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Kim Firmston talks parkour, personal experience, and perspective

March 18th, 2014 by Kendra Martin

Stupid coverThis month we’re excited for one of the latest additions to our SideStreets series: Stupid, by Kim Firmston. Stupid has it all: teen angst, physical activity, and art—but it also touches on more serious issues like the misdiagnosis of illness or disability (in this book it’s ADHD and dyslexia) and preserving self-esteem, even in the face of parental disapproval. Through the main character, Martin, teens discover a new way of perceiving the world, one that some can use in their own lives as well.

Kim Firmston

In this interview, Firmston tells us a bit about her background as a writer and the history of the fast-paced and exciting pasttime of parkour.


1. How did you start out writing teen fiction? 

When I was a teen all I could find to read was novels about girls who rode horses and wanted boyfriends. I couldn’t relate at all. Then I picked up The Outsiders by S.E. Hinton and my world was changed. I wanted more books like that and since I couldn’t find too many, I decided to write what I wanted to read. That’s how it all got started.  Well . . .  that and another twenty-plus years of practice. 

2. Where did parkour originate from?

Parkour, or free running, was officially invented by David Belle in the 1980s, but its origin started a bit earlier. Before WWI the French naval officer Georges Hébert was inspired by the natural gymnastic skills of the indigenous African tribes he met and used it to create "parcours", an obstacle course now standard in military training. Flash forward to 1946, when seven-year-old Raymond Belle ended up in a military orphanage. Scared and alone, he decided he was never going to be a victim and trained harder than everyone else on campus, sneaking out to use the parcours course at night. In the 1980s Raymond’s son, David Belle, fed up with gymnastics in a safe, padded environment, not getting along very well in school, and looking for some direction in his life, discovered his father’s past. Deciding to train the same way his father did, mixing it with his father’s personal philosophy, and using the city as his parcours course, David found the inspiration and drive that was lacking in his life. He called this newfound activity “parkour,” and soon attracted other people who wanted not only to practice the physical aspects of parkour but also to explore the philosophical aspects.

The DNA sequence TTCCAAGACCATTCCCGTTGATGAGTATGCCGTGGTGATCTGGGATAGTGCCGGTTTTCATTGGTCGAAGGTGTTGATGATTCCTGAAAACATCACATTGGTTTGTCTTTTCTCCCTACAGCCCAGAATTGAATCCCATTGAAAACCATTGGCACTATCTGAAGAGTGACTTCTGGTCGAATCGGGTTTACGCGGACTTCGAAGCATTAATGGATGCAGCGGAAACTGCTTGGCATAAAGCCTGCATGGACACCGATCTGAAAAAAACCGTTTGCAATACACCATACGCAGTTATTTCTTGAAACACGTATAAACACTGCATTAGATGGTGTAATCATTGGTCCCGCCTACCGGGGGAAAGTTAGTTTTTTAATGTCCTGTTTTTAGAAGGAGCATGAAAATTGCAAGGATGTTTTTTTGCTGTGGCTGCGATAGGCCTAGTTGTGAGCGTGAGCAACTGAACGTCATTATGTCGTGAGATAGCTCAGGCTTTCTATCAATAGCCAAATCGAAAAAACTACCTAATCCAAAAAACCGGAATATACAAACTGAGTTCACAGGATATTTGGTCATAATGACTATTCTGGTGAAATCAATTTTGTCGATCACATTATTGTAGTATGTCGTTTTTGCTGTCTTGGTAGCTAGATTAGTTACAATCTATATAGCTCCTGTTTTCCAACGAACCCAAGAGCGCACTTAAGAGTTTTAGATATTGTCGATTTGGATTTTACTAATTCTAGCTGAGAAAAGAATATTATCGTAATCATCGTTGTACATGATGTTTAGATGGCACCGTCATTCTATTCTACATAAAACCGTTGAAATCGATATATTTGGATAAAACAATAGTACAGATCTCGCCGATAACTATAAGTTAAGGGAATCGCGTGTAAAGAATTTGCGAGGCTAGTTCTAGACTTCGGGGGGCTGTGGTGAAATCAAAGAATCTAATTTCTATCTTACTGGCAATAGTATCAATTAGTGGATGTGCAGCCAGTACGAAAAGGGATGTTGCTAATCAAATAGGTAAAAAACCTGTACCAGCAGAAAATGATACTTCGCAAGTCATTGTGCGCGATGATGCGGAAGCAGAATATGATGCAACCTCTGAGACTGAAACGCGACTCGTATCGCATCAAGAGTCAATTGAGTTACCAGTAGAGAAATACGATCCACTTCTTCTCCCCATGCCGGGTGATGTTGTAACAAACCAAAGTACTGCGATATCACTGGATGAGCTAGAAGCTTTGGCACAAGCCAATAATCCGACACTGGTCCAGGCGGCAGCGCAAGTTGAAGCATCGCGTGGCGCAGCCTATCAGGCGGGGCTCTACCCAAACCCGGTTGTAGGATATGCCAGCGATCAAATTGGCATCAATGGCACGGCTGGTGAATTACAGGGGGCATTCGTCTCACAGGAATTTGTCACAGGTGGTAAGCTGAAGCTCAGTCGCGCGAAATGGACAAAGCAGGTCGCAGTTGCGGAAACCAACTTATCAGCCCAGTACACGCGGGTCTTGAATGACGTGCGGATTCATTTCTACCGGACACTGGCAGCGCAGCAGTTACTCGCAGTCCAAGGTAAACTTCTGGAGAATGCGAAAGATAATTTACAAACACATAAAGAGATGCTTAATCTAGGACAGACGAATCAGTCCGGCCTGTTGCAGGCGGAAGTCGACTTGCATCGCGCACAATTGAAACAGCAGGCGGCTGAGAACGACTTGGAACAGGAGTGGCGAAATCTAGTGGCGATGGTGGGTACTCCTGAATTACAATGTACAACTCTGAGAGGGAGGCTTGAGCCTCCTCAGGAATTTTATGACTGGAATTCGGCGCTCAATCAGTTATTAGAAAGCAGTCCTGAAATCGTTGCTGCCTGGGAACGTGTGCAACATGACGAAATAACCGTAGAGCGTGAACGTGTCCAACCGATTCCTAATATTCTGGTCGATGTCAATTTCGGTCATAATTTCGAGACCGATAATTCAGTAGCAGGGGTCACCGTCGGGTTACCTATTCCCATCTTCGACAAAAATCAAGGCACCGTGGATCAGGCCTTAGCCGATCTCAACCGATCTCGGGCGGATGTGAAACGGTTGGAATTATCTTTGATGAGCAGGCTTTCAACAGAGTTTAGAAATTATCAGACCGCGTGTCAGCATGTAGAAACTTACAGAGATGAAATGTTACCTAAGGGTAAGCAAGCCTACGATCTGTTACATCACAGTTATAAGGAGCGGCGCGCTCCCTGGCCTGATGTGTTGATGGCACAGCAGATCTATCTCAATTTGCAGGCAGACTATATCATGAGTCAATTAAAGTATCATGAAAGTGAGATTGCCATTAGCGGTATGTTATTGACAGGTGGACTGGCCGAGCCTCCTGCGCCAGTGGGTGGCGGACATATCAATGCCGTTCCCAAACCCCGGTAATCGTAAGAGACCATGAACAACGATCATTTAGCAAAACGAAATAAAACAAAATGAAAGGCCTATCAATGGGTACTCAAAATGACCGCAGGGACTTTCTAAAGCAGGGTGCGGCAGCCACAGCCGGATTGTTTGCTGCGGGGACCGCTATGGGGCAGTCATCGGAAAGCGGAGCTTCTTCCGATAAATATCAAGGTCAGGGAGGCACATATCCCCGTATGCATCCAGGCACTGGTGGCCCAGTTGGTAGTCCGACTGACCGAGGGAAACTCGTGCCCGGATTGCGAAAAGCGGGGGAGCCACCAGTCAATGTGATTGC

3. What inspired you to write about parkour?

I have always thought parkour was really cool. It looks like gravity doesn’t even affect the people who do it. It’s like watching real life superheroes. I also love the philosophy behind parkour– overcoming mental and physical barriers in the most efficient and straightforward ways possible.  It’s a really positive message.

Lorimer - Childrens - Stupid 

Image Credit: 

Parkour Olahraga Ekstreme, Gerakan Ala Ninja! ~ Sealkazz Blog

sealkazzsoftware.blogspot.com 

 

4. What research did you do about parkour for Stupid?

I had a couple of friends who did parkour, so I contacted them. They were really enthusiastic about the project. They answered questions, helped me set up interviews, and explained tricks. Through them I met other parkour practitioners, or traceurs as they are actually called in parkour speak. I was completely welcomed into the parkour community. One time I went down to the park to do some filming in order to plan out the tricks in the book and I ran into a traceur I didn’t know. He thought I was a tourist and offered to take a picture of me with my camera. When I explained the project to him, he ran some lines around the park for me to film in order to make writing them easier. A couple of the local coaches even read an early draft of Stupid and critiqued the parkour in it to help make it perfect. The parkour community is quite amazing. 

5. Did you do any training yourself?

No way! I'm like Martin in Stupid. I'm clumsy and uncoordinated and I'd probably die. Though the kids keep telling me, anyone can do parkour, so maybe I’m just chicken.